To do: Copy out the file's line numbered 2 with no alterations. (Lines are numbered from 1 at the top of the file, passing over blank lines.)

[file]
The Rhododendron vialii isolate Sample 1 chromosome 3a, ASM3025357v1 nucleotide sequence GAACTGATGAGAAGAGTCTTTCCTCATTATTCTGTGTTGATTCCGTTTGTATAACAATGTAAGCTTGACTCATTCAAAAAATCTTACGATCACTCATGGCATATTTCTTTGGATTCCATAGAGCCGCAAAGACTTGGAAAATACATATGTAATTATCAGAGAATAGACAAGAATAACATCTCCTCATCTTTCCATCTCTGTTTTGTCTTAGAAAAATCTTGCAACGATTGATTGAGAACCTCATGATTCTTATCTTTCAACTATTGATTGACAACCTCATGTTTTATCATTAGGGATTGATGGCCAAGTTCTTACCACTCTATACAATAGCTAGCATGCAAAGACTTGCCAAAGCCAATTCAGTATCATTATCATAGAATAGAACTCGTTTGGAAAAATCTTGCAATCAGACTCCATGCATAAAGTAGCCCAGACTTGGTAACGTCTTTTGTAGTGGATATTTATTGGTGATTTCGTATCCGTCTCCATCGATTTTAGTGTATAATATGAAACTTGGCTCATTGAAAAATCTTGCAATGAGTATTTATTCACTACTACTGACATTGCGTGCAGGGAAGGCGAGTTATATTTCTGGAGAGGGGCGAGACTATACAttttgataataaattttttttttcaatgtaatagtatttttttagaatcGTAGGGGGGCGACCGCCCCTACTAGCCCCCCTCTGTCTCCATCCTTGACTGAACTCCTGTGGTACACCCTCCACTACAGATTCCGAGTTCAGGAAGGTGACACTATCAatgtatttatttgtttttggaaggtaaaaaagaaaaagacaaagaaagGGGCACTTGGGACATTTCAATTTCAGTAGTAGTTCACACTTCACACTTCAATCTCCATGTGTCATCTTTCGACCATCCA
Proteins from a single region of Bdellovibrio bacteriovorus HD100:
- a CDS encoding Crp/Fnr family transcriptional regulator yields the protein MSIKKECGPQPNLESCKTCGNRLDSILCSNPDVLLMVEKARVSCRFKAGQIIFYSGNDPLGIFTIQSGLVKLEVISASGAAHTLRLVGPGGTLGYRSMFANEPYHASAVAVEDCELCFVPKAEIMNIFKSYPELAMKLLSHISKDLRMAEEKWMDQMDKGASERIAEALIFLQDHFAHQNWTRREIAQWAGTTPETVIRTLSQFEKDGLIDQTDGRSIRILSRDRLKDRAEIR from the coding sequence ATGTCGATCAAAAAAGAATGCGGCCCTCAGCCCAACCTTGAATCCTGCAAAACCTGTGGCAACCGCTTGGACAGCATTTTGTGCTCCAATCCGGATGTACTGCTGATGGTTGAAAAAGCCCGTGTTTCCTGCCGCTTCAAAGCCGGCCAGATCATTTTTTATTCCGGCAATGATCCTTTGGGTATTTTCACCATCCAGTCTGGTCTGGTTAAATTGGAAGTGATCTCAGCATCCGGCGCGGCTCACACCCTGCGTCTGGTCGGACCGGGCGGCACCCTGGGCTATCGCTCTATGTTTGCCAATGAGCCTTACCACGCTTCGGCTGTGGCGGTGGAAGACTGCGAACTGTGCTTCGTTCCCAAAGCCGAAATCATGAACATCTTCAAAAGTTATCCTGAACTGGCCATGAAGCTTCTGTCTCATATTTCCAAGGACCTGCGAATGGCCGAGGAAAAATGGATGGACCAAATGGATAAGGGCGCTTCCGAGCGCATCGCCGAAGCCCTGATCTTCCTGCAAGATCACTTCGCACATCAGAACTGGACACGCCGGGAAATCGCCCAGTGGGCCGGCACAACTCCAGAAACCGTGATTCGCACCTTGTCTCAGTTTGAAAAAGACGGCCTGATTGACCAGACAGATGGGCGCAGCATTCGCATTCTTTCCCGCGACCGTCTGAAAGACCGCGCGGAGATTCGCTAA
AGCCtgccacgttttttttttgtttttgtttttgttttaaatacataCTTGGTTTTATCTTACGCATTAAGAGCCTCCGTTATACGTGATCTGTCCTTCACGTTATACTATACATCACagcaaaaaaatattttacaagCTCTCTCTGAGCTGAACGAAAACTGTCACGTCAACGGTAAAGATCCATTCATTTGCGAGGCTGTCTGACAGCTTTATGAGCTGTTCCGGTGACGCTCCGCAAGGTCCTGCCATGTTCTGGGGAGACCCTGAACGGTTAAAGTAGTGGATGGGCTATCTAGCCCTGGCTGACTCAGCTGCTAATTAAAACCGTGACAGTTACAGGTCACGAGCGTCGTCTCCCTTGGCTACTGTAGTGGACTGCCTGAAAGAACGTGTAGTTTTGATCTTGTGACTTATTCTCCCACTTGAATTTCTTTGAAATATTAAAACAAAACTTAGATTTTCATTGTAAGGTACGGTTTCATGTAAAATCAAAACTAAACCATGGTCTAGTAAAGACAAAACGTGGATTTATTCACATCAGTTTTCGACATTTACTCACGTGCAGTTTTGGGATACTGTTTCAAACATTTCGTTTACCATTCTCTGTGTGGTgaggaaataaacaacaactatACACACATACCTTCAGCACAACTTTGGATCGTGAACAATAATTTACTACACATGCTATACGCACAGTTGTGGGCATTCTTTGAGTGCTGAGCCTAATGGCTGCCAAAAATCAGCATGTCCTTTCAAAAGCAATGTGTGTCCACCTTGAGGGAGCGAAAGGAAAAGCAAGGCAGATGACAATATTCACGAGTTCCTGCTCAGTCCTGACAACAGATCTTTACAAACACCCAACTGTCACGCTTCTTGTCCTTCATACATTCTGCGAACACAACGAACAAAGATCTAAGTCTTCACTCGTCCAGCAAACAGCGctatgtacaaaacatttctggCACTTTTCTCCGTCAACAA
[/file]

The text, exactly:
Proteins from a single region of Bdellovibrio bacteriovorus HD100: